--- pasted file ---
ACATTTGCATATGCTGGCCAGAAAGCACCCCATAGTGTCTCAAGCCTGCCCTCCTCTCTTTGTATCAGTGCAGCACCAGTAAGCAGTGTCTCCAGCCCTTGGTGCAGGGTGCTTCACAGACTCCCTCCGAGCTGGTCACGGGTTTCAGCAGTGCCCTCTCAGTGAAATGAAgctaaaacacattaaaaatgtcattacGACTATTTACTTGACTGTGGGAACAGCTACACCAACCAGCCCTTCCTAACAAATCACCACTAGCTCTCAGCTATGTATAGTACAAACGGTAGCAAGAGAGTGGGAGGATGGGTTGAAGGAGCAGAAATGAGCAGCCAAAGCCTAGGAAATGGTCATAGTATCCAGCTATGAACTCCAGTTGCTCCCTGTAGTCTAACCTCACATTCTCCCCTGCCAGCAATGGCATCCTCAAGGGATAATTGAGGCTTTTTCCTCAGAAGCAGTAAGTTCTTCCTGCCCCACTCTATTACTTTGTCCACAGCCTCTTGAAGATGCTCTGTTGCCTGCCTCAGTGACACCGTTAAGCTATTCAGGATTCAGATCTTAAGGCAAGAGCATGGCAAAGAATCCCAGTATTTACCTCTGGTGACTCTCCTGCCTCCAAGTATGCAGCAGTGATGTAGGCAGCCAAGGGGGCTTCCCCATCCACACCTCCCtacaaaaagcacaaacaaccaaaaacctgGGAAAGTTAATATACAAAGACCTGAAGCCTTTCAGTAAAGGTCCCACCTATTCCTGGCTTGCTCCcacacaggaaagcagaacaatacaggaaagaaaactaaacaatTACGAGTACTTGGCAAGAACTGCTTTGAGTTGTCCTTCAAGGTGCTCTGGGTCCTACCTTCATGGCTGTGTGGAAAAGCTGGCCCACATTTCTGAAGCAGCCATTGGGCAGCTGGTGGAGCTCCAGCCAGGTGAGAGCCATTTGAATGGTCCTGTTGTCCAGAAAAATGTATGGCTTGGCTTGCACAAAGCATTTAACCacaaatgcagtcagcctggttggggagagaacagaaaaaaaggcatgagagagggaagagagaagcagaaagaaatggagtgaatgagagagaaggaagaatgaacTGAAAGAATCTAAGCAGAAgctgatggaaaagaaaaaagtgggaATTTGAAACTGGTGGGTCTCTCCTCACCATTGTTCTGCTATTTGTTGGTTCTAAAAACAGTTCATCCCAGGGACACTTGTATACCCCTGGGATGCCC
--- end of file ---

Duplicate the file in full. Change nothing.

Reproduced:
ACATTTGCATATGCTGGCCAGAAAGCACCCCATAGTGTCTCAAGCCTGCCCTCCTCTCTTTGTATCAGTGCAGCACCAGTAAGCAGTGTCTCCAGCCCTTGGTGCAGGGTGCTTCACAGACTCCCTCCGAGCTGGTCACGGGTTTCAGCAGTGCCCTCTCAGTGAAATGAAgctaaaacacattaaaaatgtcattacGACTATTTACTTGACTGTGGGAACAGCTACACCAACCAGCCCTTCCTAACAAATCACCACTAGCTCTCAGCTATGTATAGTACAAACGGTAGCAAGAGAGTGGGAGGATGGGTTGAAGGAGCAGAAATGAGCAGCCAAAGCCTAGGAAATGGTCATAGTATCCAGCTATGAACTCCAGTTGCTCCCTGTAGTCTAACCTCACATTCTCCCCTGCCAGCAATGGCATCCTCAAGGGATAATTGAGGCTTTTTCCTCAGAAGCAGTAAGTTCTTCCTGCCCCACTCTATTACTTTGTCCACAGCCTCTTGAAGATGCTCTGTTGCCTGCCTCAGTGACACCGTTAAGCTATTCAGGATTCAGATCTTAAGGCAAGAGCATGGCAAAGAATCCCAGTATTTACCTCTGGTGACTCTCCTGCCTCCAAGTATGCAGCAGTGATGTAGGCAGCCAAGGGGGCTTCCCCATCCACACCTCCCtacaaaaagcacaaacaaccaaaaacctgGGAAAGTTAATATACAAAGACCTGAAGCCTTTCAGTAAAGGTCCCACCTATTCCTGGCTTGCTCCcacacaggaaagcagaacaatacaggaaagaaaactaaacaatTACGAGTACTTGGCAAGAACTGCTTTGAGTTGTCCTTCAAGGTGCTCTGGGTCCTACCTTCATGGCTGTGTGGAAAAGCTGGCCCACATTTCTGAAGCAGCCATTGGGCAGCTGGTGGAGCTCCAGCCAGGTGAGAGCCATTTGAATGGTCCTGTTGTCCAGAAAAATGTATGGCTTGGCTTGCACAAAGCATTTAACCacaaatgcagtcagcctggttggggagagaacagaaaaaaaggcatgagagagggaagagagaagcagaaagaaatggagtgaatgagagagaaggaagaatgaacTGAAAGAATCTAAGCAGAAgctgatggaaaagaaaaaagtgggaATTTGAAACTGGTGGGTCTCTCCTCACCATTGTTCTGCTATTTGTTGGTTCTAAAAACAGTTCATCCCAGGGACACTTGTATACCCCTGGGATGCCC